|Oregon State Bar Bulletin JANUARY 2011|
If I Were Young Again:
Reflections on the First 30 Years
By Kelly L. Anderson
As I was leaving my office about 5:30 p.m. on Sept. 17, 2009, I discovered on my desk an anniversary card that had been left by one of my legal assistants. Inside the card I read these handwritten words: “Congratulations on 30 years.” For a few seconds I mused on what this meant, since September 17 is not my wedding anniversary, and I had not been married 30 years. And then it hit me — exactly 30 years before, on Sept. 17, 1979, I had been admitted as an attorney to practice law in the courts of Oregon. Until I read my legal assistant’s thoughtful card, I had been unaware of my “anniversary,” though I had remembered in the months leading up to that day that I would soon be celebrating the 30-year marker.
As I have since reflected over my years of practicing law, I am grateful that I did at least some things right. I have consistently worked hard — very hard — and I have been blessed beyond measure by extraordinarily capable legal assistants who are talented, loyal and truly gifted, and who have worked for me for many years. And I have always loved practicing law. I continue to feel great satisfaction in the creative process of putting cases together. The years have been very financially and intellectually rewarding.
But I have also reflected a lot over the lost opportunities of my career and what I would do differently if I were young again. I am therefore writing to the young attorneys of the bar, those with less than five years experience, and anyone else who might benefit from one who has lived long enough to comb grey hair.
If I were young again I would read more
I am happy to say that over the last 30 years I have voraciously read hundreds of books, mostly biographies and autobiographies, a number of histories and some classic fiction, and I have been greatly enriched by having done so. Until recently, though, I had read precious little legal literature. Yes, I kept up reasonably well with the advance sheets, nibbled at some articles in the Oregon State Bar Bulletin and read a few articles in Trial Magazine (a publication of the American Association for Justice, formerly known as the Association of Trial Lawyers of America). But what I didn’t do — and now wish I had done — was to read widely and deeply in the many excellent books that exist on the art of trial advocacy and on the role of lawyers in a democratic society. Unlike temporary pieces in a legal magazine, full length legal books are vetted by teams of editors and tend to be written only by attorneys who truly have achieved remarkable success in their careers. Some books on legal advocacy were written thousands of years ago and have achieved classic status.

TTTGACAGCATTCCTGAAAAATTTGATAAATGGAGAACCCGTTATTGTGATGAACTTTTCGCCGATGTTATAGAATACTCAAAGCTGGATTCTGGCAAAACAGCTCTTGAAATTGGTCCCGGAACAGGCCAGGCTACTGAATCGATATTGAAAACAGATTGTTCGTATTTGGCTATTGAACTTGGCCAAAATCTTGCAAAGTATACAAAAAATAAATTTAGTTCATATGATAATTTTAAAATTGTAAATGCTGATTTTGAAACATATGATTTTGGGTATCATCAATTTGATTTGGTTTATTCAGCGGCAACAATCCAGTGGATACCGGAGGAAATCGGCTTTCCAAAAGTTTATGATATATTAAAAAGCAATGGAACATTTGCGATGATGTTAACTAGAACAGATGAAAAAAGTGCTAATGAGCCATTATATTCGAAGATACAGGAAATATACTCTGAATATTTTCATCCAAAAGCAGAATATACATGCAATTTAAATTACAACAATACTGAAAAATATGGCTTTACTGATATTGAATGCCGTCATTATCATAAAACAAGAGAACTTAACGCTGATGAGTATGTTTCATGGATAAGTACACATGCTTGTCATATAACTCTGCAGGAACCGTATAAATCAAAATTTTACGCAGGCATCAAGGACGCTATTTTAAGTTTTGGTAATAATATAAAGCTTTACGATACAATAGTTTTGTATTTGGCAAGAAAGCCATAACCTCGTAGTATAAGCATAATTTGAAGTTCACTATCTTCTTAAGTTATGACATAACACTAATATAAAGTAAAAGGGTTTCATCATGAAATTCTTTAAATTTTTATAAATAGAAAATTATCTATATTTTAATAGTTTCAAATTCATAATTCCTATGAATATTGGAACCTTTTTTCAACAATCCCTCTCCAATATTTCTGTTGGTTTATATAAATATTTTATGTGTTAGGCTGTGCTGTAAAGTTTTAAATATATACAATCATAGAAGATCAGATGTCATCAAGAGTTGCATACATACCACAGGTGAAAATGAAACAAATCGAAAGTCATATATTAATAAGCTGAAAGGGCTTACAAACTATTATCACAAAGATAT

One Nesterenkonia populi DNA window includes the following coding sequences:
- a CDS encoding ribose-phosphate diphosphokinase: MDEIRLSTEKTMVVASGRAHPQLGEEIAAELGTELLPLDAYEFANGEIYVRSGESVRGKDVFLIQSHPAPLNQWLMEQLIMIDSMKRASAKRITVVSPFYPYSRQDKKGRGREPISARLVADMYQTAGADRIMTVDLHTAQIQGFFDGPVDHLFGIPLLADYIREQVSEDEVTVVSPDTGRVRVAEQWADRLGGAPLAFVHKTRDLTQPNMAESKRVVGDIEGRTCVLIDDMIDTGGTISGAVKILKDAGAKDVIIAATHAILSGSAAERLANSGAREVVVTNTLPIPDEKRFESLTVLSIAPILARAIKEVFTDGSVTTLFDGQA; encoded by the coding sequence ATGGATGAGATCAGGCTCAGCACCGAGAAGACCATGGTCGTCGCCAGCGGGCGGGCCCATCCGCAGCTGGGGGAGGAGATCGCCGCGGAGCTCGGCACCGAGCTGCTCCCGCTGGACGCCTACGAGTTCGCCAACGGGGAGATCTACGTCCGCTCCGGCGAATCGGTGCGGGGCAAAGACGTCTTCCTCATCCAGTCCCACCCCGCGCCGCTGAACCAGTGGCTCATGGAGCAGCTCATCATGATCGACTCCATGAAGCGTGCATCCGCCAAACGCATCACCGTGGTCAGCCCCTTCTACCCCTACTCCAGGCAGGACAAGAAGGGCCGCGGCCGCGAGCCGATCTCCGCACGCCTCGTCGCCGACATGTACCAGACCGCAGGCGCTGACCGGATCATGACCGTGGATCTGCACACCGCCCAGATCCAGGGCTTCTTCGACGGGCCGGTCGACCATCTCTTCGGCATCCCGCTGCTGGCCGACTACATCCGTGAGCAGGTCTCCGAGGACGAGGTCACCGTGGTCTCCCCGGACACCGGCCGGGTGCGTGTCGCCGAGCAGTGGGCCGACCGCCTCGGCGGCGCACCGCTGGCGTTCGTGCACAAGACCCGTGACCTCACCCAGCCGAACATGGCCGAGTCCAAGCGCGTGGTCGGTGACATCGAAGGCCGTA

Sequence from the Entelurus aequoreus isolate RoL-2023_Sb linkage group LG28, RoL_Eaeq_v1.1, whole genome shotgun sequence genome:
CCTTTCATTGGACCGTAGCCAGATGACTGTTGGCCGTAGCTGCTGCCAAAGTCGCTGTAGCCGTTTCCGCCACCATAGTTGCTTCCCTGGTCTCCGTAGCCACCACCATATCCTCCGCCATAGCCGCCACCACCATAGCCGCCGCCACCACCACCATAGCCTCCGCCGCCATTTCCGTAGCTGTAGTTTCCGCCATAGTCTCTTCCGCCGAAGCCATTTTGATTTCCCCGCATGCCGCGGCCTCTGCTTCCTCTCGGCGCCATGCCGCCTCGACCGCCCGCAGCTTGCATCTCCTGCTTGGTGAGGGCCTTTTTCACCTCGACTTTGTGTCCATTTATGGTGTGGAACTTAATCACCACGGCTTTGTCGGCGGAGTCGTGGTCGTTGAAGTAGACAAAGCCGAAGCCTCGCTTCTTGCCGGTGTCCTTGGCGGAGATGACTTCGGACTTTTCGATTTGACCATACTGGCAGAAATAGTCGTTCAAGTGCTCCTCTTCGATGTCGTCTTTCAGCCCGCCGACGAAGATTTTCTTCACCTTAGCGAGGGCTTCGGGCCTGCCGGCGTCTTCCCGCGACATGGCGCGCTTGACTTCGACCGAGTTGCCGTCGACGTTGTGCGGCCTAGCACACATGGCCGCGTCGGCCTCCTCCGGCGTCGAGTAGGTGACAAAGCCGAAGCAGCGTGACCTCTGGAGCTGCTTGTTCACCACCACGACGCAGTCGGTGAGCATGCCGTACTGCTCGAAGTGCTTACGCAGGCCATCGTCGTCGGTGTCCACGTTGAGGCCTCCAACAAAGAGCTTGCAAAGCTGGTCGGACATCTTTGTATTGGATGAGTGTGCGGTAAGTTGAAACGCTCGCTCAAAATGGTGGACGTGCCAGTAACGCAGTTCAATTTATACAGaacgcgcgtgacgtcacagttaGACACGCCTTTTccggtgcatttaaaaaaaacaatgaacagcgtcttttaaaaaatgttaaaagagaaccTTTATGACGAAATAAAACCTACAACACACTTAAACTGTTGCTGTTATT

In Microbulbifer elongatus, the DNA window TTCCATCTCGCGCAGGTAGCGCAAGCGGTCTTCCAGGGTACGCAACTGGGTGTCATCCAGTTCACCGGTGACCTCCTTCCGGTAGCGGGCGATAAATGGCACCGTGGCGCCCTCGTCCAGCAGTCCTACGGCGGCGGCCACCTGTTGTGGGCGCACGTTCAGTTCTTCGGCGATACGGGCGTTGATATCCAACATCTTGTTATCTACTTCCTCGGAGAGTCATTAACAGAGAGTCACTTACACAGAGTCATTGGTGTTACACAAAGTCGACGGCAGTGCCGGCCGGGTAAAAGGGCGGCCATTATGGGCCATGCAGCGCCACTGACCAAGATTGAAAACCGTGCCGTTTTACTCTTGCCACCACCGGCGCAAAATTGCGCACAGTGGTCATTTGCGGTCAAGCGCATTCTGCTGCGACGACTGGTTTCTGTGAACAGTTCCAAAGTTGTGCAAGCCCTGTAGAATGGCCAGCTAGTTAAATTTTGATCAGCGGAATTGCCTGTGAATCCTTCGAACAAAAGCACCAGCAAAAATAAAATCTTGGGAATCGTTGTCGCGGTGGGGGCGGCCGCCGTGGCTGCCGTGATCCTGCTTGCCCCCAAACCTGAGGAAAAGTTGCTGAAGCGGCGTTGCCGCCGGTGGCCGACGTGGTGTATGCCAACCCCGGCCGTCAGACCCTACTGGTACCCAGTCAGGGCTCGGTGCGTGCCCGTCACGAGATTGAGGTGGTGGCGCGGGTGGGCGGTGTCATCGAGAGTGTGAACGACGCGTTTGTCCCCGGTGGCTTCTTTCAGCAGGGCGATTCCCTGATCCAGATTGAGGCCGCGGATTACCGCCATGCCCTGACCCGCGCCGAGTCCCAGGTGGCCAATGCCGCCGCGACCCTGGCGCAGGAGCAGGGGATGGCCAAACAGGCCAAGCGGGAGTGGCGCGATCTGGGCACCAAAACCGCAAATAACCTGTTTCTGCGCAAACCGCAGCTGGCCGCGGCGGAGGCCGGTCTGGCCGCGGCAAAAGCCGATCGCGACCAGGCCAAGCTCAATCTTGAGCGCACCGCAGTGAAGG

Reading legal books brings insight and inspiration not to be found in brief articles published in passing periodicals. If I were young again I would devote half an hour every business day to read out of the best legal books I could find on how to improve my skills and thereby benefit each of my clients. Though not a billable half hour, the precious time I now spend reading the best legal books pays big dividends in lifting the value of each case I handle, just as an incoming tide lifts all boats. If I were young again I would read, read, read and then read some more.